With oil rallying more than 2 percent, stocks attempting to stage a comeback, and gold and silver consolidating recent gains, here is a look at the war in gold and the stock market.
First, some thoughts on the recent action in the gold market…
“I suspect many people might have thought that gold would do even better given the action in currencies, and I can understand that sentiment, but the fact remains that gold is the single best beneficiary of the current state of the world, both from a political and economic standpoint. When it is going to decide to rampage to the upside no one can say, but I think if it could rally another percent or two, from a technical standpoint it would be back over the 200-day moving average and the downtrend line that has been in place since July. I note these things not because I live and die by them, but lots of people — and computers — definitely do.” — Bill Fleckenstein
Now a look at the recent volatility in stocks…
From Jeff Saut, Chief Investment Strategist at Raymond James: Does it feel to you like the Dow Jones Industrial Average is in the middle of an eight-day losing streak, its longest since 2011? I saw that headline yesterday on Yahoo! Finance and thought it had to be a mistake at first. Granted, I’ll admit that I don’t usually pay much attention to that particular price-weighted index of only 30 stocks, but even though I am fully aware the market has hit a rough patch lately, I had to go and verify myself that it really had been eight straight days of declines for the Dow…
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Jeff Saut Continues: Obviously, the headline was correct, but it certainly doesn’t feel like we’re in the middle of the longest losing streak in almost six years considering the index has only fallen 2.8% over that period compared to a loss of 6.87% when it last occurred in July/August of 2011. What’s more, it was just at this time last month that the Dow was ending a 12-day winning streak as part of a run from February 1 to March 1 that saw the index close higher in 16 out of 20 sessions, so you’ll have to forgive me for being a little skeptical about this recent slide.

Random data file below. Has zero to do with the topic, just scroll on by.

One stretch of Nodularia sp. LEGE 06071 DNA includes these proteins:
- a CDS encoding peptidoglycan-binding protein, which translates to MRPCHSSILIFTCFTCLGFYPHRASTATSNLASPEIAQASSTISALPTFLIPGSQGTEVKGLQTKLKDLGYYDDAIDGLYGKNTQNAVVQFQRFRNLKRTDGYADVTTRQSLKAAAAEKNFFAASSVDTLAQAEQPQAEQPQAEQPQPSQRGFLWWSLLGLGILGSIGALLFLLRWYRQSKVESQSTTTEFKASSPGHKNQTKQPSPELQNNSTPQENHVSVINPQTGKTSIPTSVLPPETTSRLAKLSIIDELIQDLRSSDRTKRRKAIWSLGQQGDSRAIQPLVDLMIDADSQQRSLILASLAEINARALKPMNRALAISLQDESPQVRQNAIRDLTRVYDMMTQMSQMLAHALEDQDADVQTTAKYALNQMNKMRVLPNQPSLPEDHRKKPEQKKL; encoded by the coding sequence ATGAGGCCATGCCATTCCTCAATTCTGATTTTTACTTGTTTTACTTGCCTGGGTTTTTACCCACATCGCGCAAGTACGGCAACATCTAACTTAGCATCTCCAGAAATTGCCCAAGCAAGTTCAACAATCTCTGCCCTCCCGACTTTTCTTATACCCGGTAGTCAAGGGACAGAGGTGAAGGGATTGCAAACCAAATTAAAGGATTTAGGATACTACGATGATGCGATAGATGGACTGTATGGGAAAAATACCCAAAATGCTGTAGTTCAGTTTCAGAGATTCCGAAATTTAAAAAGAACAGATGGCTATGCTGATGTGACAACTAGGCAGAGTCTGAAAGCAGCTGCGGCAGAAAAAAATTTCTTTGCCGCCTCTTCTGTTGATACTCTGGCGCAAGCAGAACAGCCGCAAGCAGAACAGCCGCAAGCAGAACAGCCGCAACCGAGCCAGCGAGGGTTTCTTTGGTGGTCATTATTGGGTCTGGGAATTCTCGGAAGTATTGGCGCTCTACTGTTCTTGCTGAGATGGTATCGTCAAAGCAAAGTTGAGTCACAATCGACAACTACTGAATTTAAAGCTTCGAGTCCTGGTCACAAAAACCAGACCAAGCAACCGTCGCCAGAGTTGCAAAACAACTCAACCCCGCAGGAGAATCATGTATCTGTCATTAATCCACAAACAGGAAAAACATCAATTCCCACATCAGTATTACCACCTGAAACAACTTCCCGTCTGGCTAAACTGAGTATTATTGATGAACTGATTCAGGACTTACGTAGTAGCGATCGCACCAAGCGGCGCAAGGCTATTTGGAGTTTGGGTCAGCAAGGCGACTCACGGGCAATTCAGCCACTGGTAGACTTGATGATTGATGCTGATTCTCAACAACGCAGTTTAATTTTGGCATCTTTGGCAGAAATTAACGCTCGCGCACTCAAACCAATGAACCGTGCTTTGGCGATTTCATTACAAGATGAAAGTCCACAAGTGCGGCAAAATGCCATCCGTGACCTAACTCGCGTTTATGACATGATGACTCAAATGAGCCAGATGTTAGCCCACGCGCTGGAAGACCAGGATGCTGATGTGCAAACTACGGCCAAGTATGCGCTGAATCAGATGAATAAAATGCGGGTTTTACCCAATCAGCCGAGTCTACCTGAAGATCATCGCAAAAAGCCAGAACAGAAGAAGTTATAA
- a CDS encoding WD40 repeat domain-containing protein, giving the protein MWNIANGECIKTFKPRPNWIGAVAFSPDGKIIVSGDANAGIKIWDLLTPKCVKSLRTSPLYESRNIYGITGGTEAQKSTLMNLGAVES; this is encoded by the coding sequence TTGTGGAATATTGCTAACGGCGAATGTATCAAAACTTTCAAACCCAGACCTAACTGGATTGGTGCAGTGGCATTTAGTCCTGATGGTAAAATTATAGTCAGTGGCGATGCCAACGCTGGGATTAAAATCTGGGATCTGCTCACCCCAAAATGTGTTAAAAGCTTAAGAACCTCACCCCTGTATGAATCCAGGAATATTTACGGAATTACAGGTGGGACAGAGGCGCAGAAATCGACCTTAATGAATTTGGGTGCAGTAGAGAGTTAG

The quick switch from a burning hot to an ice cold market further adds to the confusion that we have discussed repeatedly over the last few weeks, as there still seems to be mixed signals everywhere when trying to get a read on the near-term direction. Yesterday, for instance, sure felt like it was going to be rough day based on an opening that saw all the major U.S. indices gap down sharply, but by midday, those gaps had been filled and the averages managed to close near their highs. The intra-day recovery, led in large part by the health care sector, did not do enough to call for a definite end to this recent slide – more stocks still declined than advanced in the S&P 500 after all – but it was certainly a far cry from the sell-off many expected could happen after the Obamacare repeal/replace bill was pulled late Friday. Moreover, the hitherto muted decline is consistent with our view that the market’s strength over the last few months has not simply been due to optimism surrounding the political picture.
Instead, it is a clear reflection of an improving economy and earnings outlook that is helping to support prices. If the market was basing all its confidence on the expected stimulus measures coming quickly and smoothly, it seems like it would be reacting worse than it is to the pulling of the Health Care bill, the first major test for the administration. Yet, to this point at least, the weakness recently still feels just like a normal reaction after a 15% jump since the election and a 32% rally since the February 2016 culmination of the “stealth tactical bear market,” and unless conditions start to deteriorate further under the surface, there are still few signs that long-term investors should be overly concerned. And this morning we see even more signs of indecision as the preopening futures are barely moved, setting us up for perhaps another back-and-forth day. ***To be one of the first people in the world to look at what the biggest money and sovereigns across the globe will use to maximize their investing returns CLICK HERE.
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